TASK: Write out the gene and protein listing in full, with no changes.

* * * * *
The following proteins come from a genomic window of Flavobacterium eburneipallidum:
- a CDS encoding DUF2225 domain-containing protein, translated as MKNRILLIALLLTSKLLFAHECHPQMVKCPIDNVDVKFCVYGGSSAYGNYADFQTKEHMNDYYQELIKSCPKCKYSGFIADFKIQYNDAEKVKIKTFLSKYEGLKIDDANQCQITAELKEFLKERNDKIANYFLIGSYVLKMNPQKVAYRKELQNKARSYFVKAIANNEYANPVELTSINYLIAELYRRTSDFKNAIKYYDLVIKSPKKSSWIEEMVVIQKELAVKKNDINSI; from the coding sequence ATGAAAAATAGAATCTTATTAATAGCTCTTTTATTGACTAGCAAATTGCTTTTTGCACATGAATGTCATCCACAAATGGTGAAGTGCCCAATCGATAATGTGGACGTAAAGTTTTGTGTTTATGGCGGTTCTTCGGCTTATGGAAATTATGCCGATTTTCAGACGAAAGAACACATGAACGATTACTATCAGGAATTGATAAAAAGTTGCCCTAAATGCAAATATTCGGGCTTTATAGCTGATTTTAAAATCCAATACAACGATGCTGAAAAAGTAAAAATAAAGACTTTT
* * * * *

The following proteins come from a genomic window of Flavobacterium eburneipallidum:
- a CDS encoding DUF2225 domain-containing protein, translated as MKNRILLIALLLTSKLLFAHECHPQMVKCPIDNVDVKFCVYGGSSAYGNYADFQTKEHMNDYYQELIKSCPKCKYSGFIADFKIQYNDAEKVKIKTFLSKYEGLKIDDANQCQITAELKEFLKERNDKIANYFLIGSYVLKMNPQKVAYRKELQNKARSYFVKAIANNEYANPVELTSINYLIAELYRRTSDFKNAIKYYDLVIKSPKKSSWIEEMVVIQKELAVKKNDINSI; from the coding sequence ATGAAAAATAGAATCTTATTAATAGCTCTTTTATTGACTAGCAAATTGCTTTTTGCACATGAATGTCATCCACAAATGGTGAAGTGCCCAATCGATAATGTGGACGTAAAGTTTTGTGTTTATGGCGGTTCTTCGGCTTATGGAAATTATGCCGATTTTCAGACGAAAGAACACATGAACGATTACTATCAGGAATTGATAAAAAGTTGCCCTAAATGCAAATATTCGGGCTTTATAGCTGATTTTAAAATCCAATACAACGATGCTGAAAAAGTAAAAATAAAGACTTTT